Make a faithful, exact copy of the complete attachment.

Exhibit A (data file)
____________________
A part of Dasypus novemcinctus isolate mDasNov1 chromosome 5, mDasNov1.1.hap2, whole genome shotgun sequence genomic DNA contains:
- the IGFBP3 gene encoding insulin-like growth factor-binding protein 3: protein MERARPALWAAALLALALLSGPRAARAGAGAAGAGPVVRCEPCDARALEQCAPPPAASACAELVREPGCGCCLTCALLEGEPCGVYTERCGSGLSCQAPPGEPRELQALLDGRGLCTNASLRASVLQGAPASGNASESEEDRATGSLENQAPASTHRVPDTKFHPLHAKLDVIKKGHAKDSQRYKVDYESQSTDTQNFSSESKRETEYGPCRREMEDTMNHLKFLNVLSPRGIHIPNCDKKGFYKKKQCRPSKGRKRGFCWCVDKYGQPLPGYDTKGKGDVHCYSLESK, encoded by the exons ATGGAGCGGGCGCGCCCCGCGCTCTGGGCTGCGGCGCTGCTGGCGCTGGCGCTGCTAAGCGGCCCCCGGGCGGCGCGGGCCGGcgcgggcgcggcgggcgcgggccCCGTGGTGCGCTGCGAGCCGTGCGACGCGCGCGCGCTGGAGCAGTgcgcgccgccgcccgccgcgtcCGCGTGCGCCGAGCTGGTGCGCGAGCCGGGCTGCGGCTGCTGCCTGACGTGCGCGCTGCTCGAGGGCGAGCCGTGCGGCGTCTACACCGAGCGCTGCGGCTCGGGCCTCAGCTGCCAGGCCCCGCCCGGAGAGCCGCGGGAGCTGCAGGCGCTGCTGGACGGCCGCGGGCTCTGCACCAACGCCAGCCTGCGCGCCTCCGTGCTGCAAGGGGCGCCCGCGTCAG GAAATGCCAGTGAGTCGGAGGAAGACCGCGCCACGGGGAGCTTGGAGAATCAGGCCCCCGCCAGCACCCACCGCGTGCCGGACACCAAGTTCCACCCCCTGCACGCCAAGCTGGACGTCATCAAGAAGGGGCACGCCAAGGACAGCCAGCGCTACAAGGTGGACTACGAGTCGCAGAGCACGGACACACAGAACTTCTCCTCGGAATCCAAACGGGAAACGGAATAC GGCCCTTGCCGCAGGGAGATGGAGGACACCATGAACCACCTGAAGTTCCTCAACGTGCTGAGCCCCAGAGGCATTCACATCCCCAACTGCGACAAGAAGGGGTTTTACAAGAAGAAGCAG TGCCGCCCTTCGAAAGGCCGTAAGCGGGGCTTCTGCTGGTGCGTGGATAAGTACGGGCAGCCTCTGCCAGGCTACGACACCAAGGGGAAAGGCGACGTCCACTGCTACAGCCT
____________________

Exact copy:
A part of Dasypus novemcinctus isolate mDasNov1 chromosome 5, mDasNov1.1.hap2, whole genome shotgun sequence genomic DNA contains:
- the IGFBP3 gene encoding insulin-like growth factor-binding protein 3: protein MERARPALWAAALLALALLSGPRAARAGAGAAGAGPVVRCEPCDARALEQCAPPPAASACAELVREPGCGCCLTCALLEGEPCGVYTERCGSGLSCQAPPGEPRELQALLDGRGLCTNASLRASVLQGAPASGNASESEEDRATGSLENQAPASTHRVPDTKFHPLHAKLDVIKKGHAKDSQRYKVDYESQSTDTQNFSSESKRETEYGPCRREMEDTMNHLKFLNVLSPRGIHIPNCDKKGFYKKKQCRPSKGRKRGFCWCVDKYGQPLPGYDTKGKGDVHCYSLESK, encoded by the exons ATGGAGCGGGCGCGCCCCGCGCTCTGGGCTGCGGCGCTGCTGGCGCTGGCGCTGCTAAGCGGCCCCCGGGCGGCGCGGGCCGGcgcgggcgcggcgggcgcgggccCCGTGGTGCGCTGCGAGCCGTGCGACGCGCGCGCGCTGGAGCAGTgcgcgccgccgcccgccgcgtcCGCGTGCGCCGAGCTGGTGCGCGAGCCGGGCTGCGGCTGCTGCCTGACGTGCGCGCTGCTCGAGGGCGAGCCGTGCGGCGTCTACACCGAGCGCTGCGGCTCGGGCCTCAGCTGCCAGGCCCCGCCCGGAGAGCCGCGGGAGCTGCAGGCGCTGCTGGACGGCCGCGGGCTCTGCACCAACGCCAGCCTGCGCGCCTCCGTGCTGCAAGGGGCGCCCGCGTCAG GAAATGCCAGTGAGTCGGAGGAAGACCGCGCCACGGGGAGCTTGGAGAATCAGGCCCCCGCCAGCACCCACCGCGTGCCGGACACCAAGTTCCACCCCCTGCACGCCAAGCTGGACGTCATCAAGAAGGGGCACGCCAAGGACAGCCAGCGCTACAAGGTGGACTACGAGTCGCAGAGCACGGACACACAGAACTTCTCCTCGGAATCCAAACGGGAAACGGAATAC GGCCCTTGCCGCAGGGAGATGGAGGACACCATGAACCACCTGAAGTTCCTCAACGTGCTGAGCCCCAGAGGCATTCACATCCCCAACTGCGACAAGAAGGGGTTTTACAAGAAGAAGCAG TGCCGCCCTTCGAAAGGCCGTAAGCGGGGCTTCTGCTGGTGCGTGGATAAGTACGGGCAGCCTCTGCCAGGCTACGACACCAAGGGGAAAGGCGACGTCCACTGCTACAGCCT